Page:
Stem Cell Treatment for Degenerative Disc Disease

Stem Cell Treatment for Degenerative Disc Disease

Degeneration of the intervertebral disc, often called "degenerative disc disease" (DDD) of the spine, is a condition that can be painful and can greatly affect the quality of one's life.


While disc degeneration is a normal part of aging and for most people is not a problem, for certain individuals a degenerated disc can cause severe constant chronic pain. Often, degenerative disc disease can be successfully treated without surgery. One or a combination of treatments such as physical therapy, chiropractic manipulative therapy (CMT) and other chiropractic treatments, osteopathic manipulation, anti-inflammatory medications such as nonsteroidal anti-inflammatory drugs, traction, or spinal injections often provide adequate relief of these troubling symptoms.

Degenerative discs typically show degenerative fibrocartilage and clusters of chondrocytes, suggestive of repair. Inflammation may or may not be present. Histologic examination of disc fragments resected for presumed DDD is routine to exclude malignancy.

Fibrocartilage replaces the gelatinous mucoid material of the nucleus pulposus as the disc changes with age. There may be splits in the annulus fibrosis, permitting herniation of elements of nucleus pulposus. There may also be shrinkage of the nucleus pulposus that produces prolapse of the annulus with secondary osteophyte formation at the margins of the adjacent vertebral body.

The pathologic findings in DDD include protrusion, spondylolysis, and/or subluxation of vertebrae (sponylolisthesis) and spinal stenosis.


Stem Cell Treatment and Degenerative Disc Disease NIH Streaming Database

Related Articles Mitophagy is a protective response against oxidative damage in bone marrow mesenchymal stem cells. Life Sci. 2019 May 11;: Authors: Fan P, Yu XY, Xie XH, Chen CH, Zhang P, Yang C, Peng X, Wang YT Abstract AIMS: Bone marrow mesenchymal stem cells (BMSCs) show great potential in clinical applications such as in intervertebral disc degeneration. Nevertheless, environmental stress during the BMSC transplant or in the injured tissues is a catastrophic factor that causes cell toxicity and poor survival of BMSCs. Mitophagy plays a vital role in maintaining cellular homeostasis and defending against oxidative stress because this process could control mitochondrial quality and quantity by eliminating dysfunctional or damaged mitochondria that can cause cell death. However, the accurate mechanisms of mitophagy in protecting BMSCs against the harshness of oxidative stress remain largely unknown. MAIN METHODS: BMSCs were treated with H2O2 for various time periods. Mitophagy response was evaluated through the expression levels of LC3-II, p62 and mitophagosomal formation by using Western blot and fluorescence analysis. Cell apoptosis was examined by flow cytometry and TUNEL assay. The interactions of mitophagy and apoptosis and the possible signalling pathways were investigated through the co-treatment of mitophagy inhibitor or mitophagy activator with H2O2. KEY FINDINGS: Oxidative stress rapidly facilitated mitophagy through JNK at an early stage but decreased mitophagy and increased apoptosis at a late stage. Furthermore, mitophagy inhibition significantly enhanced the apoptosis in the cells treated by H2O2. SIGNIFICANCE: Induced mitophagy may play pivotal roles in protecting cells against oxidative stress in BMSCs. PMID: 31085242 [PubMed - as supplied by publisher]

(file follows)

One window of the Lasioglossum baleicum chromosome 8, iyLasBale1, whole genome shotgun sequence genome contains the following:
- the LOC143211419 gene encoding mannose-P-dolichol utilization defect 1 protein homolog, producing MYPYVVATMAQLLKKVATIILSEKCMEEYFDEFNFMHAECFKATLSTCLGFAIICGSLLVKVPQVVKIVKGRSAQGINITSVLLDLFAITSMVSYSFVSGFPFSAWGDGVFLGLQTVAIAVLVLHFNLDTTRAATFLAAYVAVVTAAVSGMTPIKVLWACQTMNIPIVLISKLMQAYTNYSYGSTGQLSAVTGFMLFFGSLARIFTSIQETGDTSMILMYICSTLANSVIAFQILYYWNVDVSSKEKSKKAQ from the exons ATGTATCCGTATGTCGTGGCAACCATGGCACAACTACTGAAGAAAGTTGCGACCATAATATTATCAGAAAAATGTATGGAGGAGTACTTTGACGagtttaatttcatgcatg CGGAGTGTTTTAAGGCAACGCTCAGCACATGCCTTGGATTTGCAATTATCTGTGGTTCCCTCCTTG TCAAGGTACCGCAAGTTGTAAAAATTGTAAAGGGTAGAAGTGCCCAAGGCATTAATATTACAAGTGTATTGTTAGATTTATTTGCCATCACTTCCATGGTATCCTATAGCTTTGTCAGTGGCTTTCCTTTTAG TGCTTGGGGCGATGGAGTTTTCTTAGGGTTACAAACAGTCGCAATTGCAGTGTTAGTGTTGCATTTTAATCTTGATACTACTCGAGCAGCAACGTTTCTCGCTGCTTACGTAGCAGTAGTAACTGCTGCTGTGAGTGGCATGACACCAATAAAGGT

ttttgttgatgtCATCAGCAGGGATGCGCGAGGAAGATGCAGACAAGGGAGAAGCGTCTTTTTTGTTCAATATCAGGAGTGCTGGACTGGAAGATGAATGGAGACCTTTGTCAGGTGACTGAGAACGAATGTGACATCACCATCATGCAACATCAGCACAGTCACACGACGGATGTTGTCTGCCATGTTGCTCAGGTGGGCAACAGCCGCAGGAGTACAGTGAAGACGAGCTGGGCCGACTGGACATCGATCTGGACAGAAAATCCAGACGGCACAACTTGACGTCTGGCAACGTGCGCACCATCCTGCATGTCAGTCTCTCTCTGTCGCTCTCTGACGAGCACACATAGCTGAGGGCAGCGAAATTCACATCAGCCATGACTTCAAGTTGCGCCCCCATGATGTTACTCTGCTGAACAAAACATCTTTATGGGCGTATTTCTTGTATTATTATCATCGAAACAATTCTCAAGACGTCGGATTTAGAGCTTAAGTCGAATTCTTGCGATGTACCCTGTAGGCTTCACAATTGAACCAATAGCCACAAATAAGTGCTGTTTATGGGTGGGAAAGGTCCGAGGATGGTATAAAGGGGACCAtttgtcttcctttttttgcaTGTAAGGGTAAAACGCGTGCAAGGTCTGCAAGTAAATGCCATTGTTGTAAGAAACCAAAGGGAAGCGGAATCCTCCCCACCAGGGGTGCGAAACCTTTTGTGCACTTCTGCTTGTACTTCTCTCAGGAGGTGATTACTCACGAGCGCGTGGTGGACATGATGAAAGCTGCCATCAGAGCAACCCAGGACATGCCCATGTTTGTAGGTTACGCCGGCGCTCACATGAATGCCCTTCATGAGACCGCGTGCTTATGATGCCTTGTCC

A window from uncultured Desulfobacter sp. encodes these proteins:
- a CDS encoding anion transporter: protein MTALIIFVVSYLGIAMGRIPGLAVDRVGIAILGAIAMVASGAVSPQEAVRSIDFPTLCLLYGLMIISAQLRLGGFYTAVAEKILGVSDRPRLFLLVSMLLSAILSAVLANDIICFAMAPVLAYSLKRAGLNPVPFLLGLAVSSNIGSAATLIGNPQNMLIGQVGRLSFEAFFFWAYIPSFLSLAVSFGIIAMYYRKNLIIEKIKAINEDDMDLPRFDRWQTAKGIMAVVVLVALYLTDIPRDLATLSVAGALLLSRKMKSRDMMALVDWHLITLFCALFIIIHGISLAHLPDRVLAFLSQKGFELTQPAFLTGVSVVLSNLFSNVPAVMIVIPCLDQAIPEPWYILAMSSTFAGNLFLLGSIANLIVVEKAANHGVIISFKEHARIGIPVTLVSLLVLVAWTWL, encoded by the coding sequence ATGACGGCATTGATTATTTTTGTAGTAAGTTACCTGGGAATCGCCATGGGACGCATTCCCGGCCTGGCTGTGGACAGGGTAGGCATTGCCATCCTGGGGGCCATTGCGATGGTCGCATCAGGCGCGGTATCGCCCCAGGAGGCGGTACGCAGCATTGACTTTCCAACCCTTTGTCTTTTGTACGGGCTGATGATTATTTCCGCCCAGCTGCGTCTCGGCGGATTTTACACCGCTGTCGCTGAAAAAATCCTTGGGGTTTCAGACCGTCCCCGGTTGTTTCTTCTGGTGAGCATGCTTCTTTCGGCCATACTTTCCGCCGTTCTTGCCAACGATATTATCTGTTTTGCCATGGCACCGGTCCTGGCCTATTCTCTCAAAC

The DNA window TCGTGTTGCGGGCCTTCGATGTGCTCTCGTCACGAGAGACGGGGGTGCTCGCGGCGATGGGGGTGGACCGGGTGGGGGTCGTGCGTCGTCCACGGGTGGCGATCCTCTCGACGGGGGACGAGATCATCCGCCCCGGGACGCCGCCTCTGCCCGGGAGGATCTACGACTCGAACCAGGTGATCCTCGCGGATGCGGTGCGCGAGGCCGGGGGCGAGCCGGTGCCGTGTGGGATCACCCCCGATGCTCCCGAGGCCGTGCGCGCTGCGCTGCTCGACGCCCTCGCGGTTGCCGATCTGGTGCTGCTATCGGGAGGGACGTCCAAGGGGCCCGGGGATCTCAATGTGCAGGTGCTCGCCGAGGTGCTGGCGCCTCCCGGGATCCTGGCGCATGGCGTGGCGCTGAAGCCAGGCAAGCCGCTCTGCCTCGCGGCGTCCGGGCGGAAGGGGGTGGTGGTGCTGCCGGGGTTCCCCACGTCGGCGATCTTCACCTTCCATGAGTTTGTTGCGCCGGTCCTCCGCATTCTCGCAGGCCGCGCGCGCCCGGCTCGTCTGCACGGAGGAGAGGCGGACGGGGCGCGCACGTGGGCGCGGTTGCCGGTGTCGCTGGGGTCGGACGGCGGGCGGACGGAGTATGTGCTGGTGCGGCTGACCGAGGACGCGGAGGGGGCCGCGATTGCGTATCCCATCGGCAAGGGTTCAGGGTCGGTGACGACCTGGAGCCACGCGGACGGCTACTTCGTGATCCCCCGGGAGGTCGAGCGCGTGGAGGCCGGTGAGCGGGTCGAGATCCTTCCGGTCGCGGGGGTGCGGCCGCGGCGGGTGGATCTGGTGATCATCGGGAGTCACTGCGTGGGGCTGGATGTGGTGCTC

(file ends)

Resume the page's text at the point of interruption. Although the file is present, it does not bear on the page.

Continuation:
Quick Contact Form